YouTube Video Release of “Phera”

In December 2003, Ethnomedia launched their first theatrical production, “Phera” (The Return), at the Bengali Drama Festival organized by Kallol of New Jersey. The play was an instant hit amongst the expatriate Bengali theater lovers and since then the play was staged at multiple cities across the US east coast and Canada, including the 2004 North America Bengali Conference in Baltimore, Maryland.
The play deals with the eternal struggle which every immigrant in USA has to go through in order to balance between the strong attachment to their home land and the economic and social demands of life. The play has received rave reviews from the audience and the press. Read some of the comments and reviews at our website .

I have had several requests from theater lovers all over for the video release of the play in some form. I did distribute few copies of a DVD recording to some very interested people. However, I thought a video release through YouTube may be a better idea and hence this posting. This particular recording was from one of our shows in Toronto, Canada. The recording does have several audio disturbances and the video quality also has suffered due to the multiple levels of compression that it went through. However, I hope, you will get some idea about the play. My only request would be, that you do not judge the play from the video and audio quality only.

I am never a fan of watching plays from video recordings and I generally discourage people to do so. However, this play was so much in demand, that I had to succumb to the pressure. Since we do not have any near term plans of reviving this play, I thought the video release would be the next best thing to do. If you like the play, please pass the link to others who may be interested. If some interested and serious theater group would like to produce the play, I will happily pass the script to them.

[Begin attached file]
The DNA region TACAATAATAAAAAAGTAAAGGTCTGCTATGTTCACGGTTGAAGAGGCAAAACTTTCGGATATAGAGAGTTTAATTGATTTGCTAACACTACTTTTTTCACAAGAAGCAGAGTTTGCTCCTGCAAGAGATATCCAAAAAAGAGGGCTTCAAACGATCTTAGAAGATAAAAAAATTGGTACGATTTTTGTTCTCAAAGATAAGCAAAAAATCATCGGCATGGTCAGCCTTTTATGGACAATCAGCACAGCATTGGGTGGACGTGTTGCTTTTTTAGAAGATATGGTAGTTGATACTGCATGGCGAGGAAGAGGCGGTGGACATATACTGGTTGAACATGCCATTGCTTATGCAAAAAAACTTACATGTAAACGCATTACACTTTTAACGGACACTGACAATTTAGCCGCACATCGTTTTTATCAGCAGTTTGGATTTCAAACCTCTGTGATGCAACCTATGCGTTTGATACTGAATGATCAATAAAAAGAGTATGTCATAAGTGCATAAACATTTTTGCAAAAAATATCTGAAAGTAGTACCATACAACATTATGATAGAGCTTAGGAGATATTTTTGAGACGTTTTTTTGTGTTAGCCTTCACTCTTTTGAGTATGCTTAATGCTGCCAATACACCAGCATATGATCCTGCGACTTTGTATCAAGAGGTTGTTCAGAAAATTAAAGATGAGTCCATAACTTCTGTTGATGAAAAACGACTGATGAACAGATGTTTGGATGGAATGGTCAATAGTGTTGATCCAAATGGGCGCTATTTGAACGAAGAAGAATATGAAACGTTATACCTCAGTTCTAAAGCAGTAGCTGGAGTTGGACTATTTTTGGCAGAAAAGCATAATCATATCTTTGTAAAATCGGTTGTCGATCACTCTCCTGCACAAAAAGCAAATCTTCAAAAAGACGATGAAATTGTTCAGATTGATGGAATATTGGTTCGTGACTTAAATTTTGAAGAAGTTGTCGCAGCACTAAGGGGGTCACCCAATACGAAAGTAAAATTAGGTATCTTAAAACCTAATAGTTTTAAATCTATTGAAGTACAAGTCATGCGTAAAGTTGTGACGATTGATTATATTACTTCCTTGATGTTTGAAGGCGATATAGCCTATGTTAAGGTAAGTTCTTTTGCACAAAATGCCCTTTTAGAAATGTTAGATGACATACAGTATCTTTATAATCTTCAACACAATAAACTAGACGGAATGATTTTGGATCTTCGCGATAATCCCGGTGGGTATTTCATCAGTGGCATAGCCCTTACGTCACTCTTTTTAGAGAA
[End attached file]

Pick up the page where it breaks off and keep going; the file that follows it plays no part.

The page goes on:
I am including below a brief synopsis of the play to help follow the video. You may skip this and watch the video and I hope you’ll still enjoy it as well.


Sukomol, the protagonist who lives and works in USA, suddenly, arrives at his home to the utmost surprise and joy of his parents Satyasadhan and Mrinmoyee and his sister Sikha. Later in the afternoon, Sukomol breaks to his would-be father-in law Ramapada and his mother that he has come back for good and would like to work in India or possibly set up a chemical plant in his hometown. Mrinmoyee is delighted at the prospect of her son staying back in India, but Ramapada rebukes him for his naivety and foolishness. Being a failed politician himself, Ramapada reminds Sukomol of how impossible it is to build anything in West Bengal with its business hostile political environment. At this moment comes Bibhas, Sukomol’s childhood friend and gives him hope by promising that he will make all arrangements to make Sukomol’s dream a reality with the help of the local member of the legislative assembly. However, in the very next scene in an interesting twist, Bibhas confides to Sukomol that all that he had said was pure bluff, just to settle a score with his political rival Ramapada. He advises Sukomol to go back to USA and even pleads to take him along. Sukomol gets another jolt when his fiancée Krishnaa makes it very clear that her only goal in life is to go to America, and if Sukomol decides to stay back in India, she’ll do it alone. However, the final blow comes when Sukomol overhears his father who almost breaks down at the possibility that the flow of dollars is about to stop. Satyasadhan, who himself is an immigrant from Bangladesh (then East Pakistan), struggled all his life to take care of his family, his parents, his brothers and sisters. He never had the chance of enjoying the slightest of luxury. Now, with his son working in USA and with his regular dollar remittances, Satyasadhan has started to get used to the better things of life, the small luxuries like traveling in a rented car and having a luxury bathroom. He dreads at the possibility of losing his current life and going back to the days of hardship. Only, Mrinmoyee, the eternal mother, tries to defend her son’s decision to the last moment.

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